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Cori
05-05-2012, 03:14 PM
I think I've narrowed down my son's reading issues (without the benefit of testing). And I really believe his trouble is with decoding words while reading. He knows phonics and does well with something like the paint chip word family game. He gets them rapid fire but if you put the words in a book he's looking for meaning not phonics. (I guess)

He is also not very good at phoneme segmentation. He will often get it wrong the first time but then hears it when I correct him.

So, I'm here to ask again if there is a program, preferably on the computer, that can help with decoding? Is this just a need for more practice? His comprehension is good but I noticed he is doing the right brain traits for reading (see link).

http://applestars.homeschooljournal.net/resources/right-brained-resources/typical-right-brained-reading-traits/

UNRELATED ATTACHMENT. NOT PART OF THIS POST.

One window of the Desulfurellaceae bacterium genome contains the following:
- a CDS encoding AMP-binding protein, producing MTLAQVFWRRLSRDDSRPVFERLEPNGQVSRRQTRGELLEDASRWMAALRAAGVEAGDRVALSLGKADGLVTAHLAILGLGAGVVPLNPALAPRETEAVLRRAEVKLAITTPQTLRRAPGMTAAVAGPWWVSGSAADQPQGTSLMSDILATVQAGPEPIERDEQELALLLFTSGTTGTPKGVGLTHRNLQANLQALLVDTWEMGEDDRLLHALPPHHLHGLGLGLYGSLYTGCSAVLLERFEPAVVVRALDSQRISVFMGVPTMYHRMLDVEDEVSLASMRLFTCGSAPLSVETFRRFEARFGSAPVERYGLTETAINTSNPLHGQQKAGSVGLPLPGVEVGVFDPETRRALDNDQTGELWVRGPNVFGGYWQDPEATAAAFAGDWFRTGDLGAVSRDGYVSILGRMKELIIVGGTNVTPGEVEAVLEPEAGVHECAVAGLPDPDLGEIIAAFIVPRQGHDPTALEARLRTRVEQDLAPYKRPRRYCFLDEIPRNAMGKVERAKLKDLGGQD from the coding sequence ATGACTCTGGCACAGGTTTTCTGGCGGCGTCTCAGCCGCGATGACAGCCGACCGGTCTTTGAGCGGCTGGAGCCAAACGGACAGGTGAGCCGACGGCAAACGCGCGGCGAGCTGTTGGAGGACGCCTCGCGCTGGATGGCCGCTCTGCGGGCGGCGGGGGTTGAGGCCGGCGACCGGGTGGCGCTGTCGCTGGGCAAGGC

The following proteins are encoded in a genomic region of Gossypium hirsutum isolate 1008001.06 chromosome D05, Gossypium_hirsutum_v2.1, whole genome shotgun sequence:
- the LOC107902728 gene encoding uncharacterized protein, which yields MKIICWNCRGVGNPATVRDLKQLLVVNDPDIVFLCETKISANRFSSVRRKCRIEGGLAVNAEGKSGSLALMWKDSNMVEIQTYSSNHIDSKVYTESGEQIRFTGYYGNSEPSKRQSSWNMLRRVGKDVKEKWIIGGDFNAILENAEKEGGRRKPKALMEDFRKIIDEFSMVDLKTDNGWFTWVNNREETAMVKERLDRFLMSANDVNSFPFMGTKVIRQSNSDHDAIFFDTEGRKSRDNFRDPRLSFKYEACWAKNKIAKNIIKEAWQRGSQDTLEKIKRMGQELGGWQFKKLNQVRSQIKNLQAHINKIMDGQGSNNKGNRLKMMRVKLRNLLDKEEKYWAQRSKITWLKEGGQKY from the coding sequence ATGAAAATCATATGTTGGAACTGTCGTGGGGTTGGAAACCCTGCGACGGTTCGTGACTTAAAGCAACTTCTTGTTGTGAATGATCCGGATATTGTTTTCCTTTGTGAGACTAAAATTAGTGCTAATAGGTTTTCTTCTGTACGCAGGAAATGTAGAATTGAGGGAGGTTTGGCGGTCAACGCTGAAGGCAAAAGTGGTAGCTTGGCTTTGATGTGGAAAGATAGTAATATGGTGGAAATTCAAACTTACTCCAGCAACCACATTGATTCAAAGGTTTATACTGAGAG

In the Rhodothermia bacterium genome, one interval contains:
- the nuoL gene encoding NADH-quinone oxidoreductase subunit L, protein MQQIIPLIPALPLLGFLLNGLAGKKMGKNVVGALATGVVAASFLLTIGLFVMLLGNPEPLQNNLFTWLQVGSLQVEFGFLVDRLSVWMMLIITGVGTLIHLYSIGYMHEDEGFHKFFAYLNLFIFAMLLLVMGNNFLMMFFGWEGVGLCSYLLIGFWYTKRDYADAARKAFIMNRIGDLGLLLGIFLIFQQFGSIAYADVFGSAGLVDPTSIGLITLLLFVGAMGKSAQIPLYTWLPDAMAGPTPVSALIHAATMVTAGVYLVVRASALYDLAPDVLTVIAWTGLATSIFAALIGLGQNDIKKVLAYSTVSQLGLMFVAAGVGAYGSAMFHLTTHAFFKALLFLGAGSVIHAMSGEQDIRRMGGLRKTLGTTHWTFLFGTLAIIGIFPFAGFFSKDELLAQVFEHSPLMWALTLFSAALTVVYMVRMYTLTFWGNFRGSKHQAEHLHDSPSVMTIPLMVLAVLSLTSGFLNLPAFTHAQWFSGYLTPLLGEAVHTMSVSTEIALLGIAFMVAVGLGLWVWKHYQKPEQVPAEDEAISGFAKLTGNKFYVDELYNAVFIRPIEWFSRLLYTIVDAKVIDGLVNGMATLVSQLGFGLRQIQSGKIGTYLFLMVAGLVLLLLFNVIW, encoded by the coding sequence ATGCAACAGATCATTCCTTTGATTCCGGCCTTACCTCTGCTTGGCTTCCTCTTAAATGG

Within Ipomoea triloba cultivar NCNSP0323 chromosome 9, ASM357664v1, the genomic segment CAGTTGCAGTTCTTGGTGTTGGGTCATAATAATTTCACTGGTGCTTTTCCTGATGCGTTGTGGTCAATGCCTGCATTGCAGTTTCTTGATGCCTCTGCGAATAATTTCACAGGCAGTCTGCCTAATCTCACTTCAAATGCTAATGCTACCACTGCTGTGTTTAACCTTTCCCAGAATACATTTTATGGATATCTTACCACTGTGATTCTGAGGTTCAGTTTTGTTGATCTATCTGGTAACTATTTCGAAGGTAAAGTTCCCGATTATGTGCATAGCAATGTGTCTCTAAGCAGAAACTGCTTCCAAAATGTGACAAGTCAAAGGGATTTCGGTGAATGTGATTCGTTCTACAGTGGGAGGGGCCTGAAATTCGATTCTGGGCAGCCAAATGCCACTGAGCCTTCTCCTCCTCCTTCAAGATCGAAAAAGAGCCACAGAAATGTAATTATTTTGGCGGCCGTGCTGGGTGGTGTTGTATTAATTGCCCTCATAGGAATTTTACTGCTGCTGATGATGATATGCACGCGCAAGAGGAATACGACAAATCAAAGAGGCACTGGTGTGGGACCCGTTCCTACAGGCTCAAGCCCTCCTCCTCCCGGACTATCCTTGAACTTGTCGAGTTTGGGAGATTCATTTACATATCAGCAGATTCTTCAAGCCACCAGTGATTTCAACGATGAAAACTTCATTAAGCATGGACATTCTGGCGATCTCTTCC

Do you think Earobics will help? Or should I just be patient since he's in the 8 to 10 time frame on the link above?

He likes Reading Eggs and is progressing on that. The program says his reading level is for a 5.75 year old and he just tested and bumped up to a 6 yo. My 5 year old tests at 7 yo reading level. I know not to pay attention to these "ages" but it gives you and idea where he is at with a comfortable reading level without my help. Maybe he can't read 2nd grade since I'm helping him so much. I'll admit it is hard to see my almost 8.75 year old at a 5.75 yo reading level. I do believe they start too soon in PS so maybe add a year to that age?

I'm also having trouble narrowing down what to use from the longer thread. I don't have $400 right now for the dyslexia testing and his glasses come in next week. Now I think there is more to it than vision correction.